WASHINGTON — A temporary settlement has been reached in the partisan fight over funding for the two agencies charged with implementing the Dodd-Frank Act's rules on derivatives.

A $915 billion budget deal, expected to pass Congress as early as Friday, will fund the federal government through September 2012. One of the key disputes between Democratic and Republican negotiators involved funding for the Securities and Exchange Commission and the Commodity Futures Trading Commission.

Under an agreement reached Thursday, Democrats were unable to secure more than the $205 million for the CFTC than had previously been agreed to. That's a 1% increase over last year's budget, and far less than Democrats were seeking.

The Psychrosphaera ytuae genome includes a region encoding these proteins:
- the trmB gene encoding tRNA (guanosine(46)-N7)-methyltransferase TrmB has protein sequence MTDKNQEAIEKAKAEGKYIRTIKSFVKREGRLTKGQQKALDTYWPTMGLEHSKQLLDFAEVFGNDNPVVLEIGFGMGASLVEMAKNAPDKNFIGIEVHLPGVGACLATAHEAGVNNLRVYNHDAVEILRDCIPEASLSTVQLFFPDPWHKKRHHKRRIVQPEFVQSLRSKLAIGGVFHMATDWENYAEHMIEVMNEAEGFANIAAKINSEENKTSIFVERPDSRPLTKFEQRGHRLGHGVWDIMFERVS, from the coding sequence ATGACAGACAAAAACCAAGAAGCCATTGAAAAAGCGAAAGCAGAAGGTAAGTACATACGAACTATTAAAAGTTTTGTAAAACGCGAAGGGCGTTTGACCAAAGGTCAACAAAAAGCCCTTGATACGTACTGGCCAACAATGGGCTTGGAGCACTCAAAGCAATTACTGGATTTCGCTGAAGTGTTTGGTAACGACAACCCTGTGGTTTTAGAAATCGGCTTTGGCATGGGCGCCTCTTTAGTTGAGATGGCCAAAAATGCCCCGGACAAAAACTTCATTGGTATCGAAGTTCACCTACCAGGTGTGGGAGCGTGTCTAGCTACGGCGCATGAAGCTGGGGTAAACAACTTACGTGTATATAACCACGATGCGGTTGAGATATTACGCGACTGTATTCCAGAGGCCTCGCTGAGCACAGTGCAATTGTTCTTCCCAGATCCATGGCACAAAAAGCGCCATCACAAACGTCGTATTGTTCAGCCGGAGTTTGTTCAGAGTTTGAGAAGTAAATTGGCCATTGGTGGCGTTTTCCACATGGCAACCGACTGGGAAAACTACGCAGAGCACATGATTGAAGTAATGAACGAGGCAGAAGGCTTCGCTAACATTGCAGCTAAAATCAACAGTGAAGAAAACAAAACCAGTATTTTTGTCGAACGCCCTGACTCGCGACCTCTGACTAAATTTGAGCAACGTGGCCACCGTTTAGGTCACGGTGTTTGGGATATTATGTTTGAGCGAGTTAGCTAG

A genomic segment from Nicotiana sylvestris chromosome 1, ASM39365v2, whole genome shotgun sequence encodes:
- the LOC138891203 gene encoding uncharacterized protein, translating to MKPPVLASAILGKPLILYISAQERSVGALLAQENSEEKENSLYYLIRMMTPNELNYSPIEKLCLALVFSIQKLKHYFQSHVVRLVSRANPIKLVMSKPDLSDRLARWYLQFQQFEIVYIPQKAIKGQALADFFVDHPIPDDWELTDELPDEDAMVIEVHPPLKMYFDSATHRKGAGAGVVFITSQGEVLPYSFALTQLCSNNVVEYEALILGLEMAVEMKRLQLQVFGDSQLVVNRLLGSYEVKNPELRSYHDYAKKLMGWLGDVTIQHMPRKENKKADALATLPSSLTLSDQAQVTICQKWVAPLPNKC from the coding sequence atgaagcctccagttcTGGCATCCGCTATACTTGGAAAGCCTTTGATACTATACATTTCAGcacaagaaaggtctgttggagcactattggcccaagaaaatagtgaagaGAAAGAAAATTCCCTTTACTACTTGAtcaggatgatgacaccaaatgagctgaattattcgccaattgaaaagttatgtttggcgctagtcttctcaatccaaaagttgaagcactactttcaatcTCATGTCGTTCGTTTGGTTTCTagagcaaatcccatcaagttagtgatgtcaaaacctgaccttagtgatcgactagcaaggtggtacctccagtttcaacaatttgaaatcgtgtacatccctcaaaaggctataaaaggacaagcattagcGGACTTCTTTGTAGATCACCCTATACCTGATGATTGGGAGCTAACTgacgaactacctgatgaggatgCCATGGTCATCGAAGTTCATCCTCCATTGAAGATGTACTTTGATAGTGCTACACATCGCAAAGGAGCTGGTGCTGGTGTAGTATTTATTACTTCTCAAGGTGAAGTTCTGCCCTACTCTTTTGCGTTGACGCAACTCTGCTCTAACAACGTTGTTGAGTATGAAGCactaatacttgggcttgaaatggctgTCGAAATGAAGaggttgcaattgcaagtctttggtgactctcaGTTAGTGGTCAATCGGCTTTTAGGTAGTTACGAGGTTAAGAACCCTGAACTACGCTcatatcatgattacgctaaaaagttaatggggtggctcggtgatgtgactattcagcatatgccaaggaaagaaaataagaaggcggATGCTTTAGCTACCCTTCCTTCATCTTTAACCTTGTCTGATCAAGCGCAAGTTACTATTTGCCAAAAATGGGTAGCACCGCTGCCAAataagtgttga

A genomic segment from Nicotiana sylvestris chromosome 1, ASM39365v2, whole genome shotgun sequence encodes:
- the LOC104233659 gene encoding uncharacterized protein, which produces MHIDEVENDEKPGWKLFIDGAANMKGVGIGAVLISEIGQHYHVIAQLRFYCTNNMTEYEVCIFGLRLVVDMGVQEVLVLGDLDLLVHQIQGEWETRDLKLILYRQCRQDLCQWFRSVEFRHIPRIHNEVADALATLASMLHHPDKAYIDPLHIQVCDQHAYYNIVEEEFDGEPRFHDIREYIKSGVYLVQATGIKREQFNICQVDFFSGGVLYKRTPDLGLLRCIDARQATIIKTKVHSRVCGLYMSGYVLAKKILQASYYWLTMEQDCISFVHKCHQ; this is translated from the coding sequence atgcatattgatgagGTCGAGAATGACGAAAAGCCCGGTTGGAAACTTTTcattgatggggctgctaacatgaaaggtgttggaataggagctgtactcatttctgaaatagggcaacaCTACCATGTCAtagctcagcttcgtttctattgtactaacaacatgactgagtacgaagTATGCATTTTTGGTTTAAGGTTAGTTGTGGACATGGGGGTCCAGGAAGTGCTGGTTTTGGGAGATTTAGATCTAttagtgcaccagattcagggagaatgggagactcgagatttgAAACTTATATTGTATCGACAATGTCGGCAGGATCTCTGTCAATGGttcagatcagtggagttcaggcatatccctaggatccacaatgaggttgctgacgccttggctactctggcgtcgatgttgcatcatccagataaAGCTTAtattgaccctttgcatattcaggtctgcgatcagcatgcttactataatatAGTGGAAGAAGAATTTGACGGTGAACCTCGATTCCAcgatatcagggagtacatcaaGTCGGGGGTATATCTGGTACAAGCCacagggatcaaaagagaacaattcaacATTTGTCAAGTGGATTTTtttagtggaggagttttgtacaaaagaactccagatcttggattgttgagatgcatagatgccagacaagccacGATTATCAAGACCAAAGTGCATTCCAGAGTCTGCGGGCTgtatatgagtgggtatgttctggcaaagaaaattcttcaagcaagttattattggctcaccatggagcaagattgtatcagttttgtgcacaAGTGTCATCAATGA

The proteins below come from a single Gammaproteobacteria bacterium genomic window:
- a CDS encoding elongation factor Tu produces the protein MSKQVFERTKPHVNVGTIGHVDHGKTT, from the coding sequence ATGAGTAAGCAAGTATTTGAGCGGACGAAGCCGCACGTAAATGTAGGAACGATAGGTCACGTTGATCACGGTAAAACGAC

But the Democrats did win a concession that will allow the CFTC to transfer $10 million allocated for information technology to pay for salary and expenses related to the implementation of Dodd-Frank.

The SEC will receive $1.32 billion under the deal, roughly an 11% increase over last year's budget. The SEC's budget roughly splits the difference between what the House and Senate approved.

Republicans were able to insert into the bill a provision that requires the Office of Management and Budget to write a report to Congress on the costs of implementing Dodd-Frank.

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